Natalie Feldesman, born in 1985, USA, lives and works in Tel Aviv.

Graduated from the Department of Screen Based Arts, Bezalel Academy of Art and Design (2014).

Winner of a studio scholarship at the ‘Gabirol Artists House’ from the City of Tel Aviv and BIT in 2015 and the Rabinovich Fund for Project Funding in 2015 and 2018.

A multidisciplinary artist, who creates site-specific environments including video, sound, drawing, ready made and sculpture.

High school art, art history teacher and creates live video art performances for music and theater.
Artist Statement

My artwork revolves around resurrection; through video and sculpture I connect mythological and everyday images, and create spaces for them to live within.

In the installations, I simulate a kind of stage or set, which the viewer enters, thus raising the possibility of an event that is about to happen or reminiscent of a past event. This stems from my interest in the aesthetic and formalistic aspects of creating this scene, as well as the philosophical implications of revealing the behind-the-scenes mechanisms of these inner worlds.

I draw inspiration from spaces that serve as a partition, or even a distraction to the fact that we are transient. I am drawn to the architecture and aesthetics of these spaces, however, the encounter with them reveals the opposite; the state of blurring and blindness they create heightens the sense that everything is temporary.

These spaces have an elusive quality and an alternative sense of time and space; a waiting room, a hotel, or a mall, which illustrate a deep fear of accepting our basic primitive animality and our desire to obscure it with material.

My sculptures are made of synthetic materials from everyday life, in order to produce an encounter between the imaginary or fantastic alongside common materials.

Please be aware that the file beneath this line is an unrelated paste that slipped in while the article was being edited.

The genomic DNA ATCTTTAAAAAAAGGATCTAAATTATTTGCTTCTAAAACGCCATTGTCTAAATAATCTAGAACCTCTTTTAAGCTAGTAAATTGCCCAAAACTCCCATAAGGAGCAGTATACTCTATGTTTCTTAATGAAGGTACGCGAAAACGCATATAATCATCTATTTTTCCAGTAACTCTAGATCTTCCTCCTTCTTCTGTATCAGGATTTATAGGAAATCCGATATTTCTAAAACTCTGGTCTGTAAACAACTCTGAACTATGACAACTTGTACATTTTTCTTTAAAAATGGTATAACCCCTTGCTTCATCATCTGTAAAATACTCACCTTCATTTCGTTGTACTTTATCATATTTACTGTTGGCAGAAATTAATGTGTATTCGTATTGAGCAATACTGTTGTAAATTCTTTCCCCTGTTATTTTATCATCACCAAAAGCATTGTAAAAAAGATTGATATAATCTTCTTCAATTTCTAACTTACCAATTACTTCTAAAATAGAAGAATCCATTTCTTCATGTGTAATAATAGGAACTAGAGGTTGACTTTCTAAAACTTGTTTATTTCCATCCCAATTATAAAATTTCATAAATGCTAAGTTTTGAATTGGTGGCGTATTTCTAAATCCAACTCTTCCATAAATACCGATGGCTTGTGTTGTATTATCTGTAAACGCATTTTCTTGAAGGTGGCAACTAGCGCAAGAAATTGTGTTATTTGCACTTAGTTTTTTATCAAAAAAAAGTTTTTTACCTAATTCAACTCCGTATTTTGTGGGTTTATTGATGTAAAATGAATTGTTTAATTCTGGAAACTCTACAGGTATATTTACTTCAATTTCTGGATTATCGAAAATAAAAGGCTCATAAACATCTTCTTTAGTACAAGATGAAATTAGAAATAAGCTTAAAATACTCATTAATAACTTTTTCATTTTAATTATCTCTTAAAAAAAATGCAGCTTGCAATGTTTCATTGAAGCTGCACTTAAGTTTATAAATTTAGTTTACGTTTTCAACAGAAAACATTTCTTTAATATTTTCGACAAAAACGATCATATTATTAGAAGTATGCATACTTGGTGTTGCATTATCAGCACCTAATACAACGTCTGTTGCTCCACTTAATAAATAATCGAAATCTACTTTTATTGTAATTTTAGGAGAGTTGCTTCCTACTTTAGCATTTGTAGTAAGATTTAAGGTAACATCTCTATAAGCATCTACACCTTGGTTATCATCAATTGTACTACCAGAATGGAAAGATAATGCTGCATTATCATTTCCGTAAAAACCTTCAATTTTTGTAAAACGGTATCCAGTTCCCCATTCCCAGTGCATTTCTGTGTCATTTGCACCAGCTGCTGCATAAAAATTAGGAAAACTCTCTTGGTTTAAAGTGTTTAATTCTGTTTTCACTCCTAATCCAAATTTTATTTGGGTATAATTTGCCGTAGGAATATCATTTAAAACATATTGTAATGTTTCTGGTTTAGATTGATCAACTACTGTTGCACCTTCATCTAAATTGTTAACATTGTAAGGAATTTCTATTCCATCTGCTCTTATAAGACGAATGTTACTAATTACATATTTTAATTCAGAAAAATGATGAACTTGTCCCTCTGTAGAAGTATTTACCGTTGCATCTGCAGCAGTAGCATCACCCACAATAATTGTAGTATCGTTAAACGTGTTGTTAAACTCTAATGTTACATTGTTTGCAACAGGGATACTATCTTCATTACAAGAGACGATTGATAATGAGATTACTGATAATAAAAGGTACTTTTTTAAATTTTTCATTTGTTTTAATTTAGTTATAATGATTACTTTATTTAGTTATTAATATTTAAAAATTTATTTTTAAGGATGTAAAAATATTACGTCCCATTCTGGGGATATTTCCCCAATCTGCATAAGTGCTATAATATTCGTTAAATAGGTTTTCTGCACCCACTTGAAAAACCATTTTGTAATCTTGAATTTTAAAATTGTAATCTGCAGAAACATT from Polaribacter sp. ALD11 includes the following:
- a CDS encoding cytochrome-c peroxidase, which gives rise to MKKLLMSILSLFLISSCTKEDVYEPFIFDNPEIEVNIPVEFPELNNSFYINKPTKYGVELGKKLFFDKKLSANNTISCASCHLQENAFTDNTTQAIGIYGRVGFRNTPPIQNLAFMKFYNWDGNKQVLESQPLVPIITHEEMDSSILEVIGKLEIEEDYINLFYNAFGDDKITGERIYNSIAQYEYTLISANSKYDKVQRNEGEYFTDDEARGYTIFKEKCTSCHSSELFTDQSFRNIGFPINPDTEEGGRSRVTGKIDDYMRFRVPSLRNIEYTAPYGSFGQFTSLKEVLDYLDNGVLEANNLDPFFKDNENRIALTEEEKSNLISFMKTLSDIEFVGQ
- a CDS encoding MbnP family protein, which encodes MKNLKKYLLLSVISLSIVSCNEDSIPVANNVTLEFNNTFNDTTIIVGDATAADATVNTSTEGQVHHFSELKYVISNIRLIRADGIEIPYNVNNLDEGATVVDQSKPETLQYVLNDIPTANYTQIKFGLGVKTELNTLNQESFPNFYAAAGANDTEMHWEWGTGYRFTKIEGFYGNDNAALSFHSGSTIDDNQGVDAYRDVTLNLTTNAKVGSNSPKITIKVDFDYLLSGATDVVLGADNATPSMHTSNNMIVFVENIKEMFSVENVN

I often treat video as a form of physical material, and by projecting light, color and texture on statues I revive them and make them a breathing body with time and movement. This action creates a delicate game that brings together the two and three dimensional and blurs the boundaries between them.

The works also represent my soul, and through them I examine death through material culture. Death exists in the expired product, in its indispensability, in the inherent sadness in the undesired, in the feeling of its emptiness after the use itself, as well as in the rituals that the objects create or take part in. In this concept, these objects go through a process of personification and exist on the axis between life and death.

Recently my practice has also surfaced into the archive worlds and I choose to edit with archival video materials. The motivation for using found footage stems from the digital culture we live in; We are inundated daily with images that cause self-loss and a relentless search for self-determination. The question also arises; In a world where man is defined by endless images online, how is our identity determined, and what is left behind once we’re gone? Through the work, I seek to offer a new meaning, or to reinforce the statement that there is no meaning at all, other than a growing desire to understand and define ourselves through the images that surround us.